Greenpeace criticises PM's statement on nuke energy, genetically modified food
A green NGO on Friday criticised Prime Minister Manmohan Singh's statement that issues like genetically modified food or nuclear energy cannot be settled by faith, emotion or fear but by structured debate.Updated: Jan 04, 2013 20:36 IST
A green NGO on Friday criticised Prime Minister Manmohan Singh's statement that issues like genetically modified food or nuclear energy cannot be settled by faith, emotion or fear but by structured debate.
"The Prime Minister's statement comes in as an attempt to discredit the anti-GM and anti-nuclear movement which for long has been asking for a national debate," Greenpeace India said about the PM's speech on Thursday at the 100th Science Congress in Kolkata.
Noting that Peoples Movement Against Nuclear Energy (PMANE) had challenged government to organise a national debate on nuclear power, Greenpeace India campaigner Karuna Raina said the Prime Minister should facilitate such debate on its relevance in the country.
"Considering that such debates have been requested time and again by the civil society, both pre and post Fukushima, the Prime Minister should facilitate such debate and hold consultations around the country on relevance and role of this dangerous, risky and expensive energy option," he said.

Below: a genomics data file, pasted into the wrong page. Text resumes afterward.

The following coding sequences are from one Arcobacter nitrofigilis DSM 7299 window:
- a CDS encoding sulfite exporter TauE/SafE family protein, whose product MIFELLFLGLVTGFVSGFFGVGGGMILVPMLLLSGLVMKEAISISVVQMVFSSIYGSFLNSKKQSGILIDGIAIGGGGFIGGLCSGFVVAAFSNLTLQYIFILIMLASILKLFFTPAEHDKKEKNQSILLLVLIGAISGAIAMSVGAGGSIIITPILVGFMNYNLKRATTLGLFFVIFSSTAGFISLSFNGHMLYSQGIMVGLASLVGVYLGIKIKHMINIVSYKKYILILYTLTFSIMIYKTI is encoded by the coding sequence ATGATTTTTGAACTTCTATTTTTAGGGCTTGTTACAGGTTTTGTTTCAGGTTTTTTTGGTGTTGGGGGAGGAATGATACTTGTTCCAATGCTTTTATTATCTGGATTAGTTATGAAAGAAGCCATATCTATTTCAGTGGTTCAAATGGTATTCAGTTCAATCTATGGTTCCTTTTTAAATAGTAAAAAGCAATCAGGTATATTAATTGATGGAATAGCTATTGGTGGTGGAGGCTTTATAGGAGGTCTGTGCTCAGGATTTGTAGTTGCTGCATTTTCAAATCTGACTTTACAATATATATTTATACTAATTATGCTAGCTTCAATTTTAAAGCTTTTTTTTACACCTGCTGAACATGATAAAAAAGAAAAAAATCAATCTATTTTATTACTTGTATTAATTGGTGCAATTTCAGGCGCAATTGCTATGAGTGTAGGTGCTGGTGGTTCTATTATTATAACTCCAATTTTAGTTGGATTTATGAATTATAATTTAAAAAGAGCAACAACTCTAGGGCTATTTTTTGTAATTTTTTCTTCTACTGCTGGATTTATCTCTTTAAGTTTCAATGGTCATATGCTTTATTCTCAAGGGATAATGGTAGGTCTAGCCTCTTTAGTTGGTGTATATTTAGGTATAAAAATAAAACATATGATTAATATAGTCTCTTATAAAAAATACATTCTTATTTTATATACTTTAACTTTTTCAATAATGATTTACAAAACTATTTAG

Greenpeace also criticised the government's move to pass the Biotechnology Regulatory Authority of India (BRAI) Bill.
It said that through the bill, government wants to set up "a centralised, non-transparent, undemocratic and unscientific regulatory system" for lowering the bar for GM crop approvals.
"It's a pity that the government is not ready to hold a pre-legislation public consultation and debate on BRAI like in the case of Bt Brinjal," Sustainable Agriculture campaigner for Greenpeace India, Rajesh Krishnan said.
The Prime Minister had said, "Complex issues, be they genetically modified food or nuclear energy or exploration of outer space, cannot be settled by faith, emotion and fear but by structured debate, analysis and enlightenment".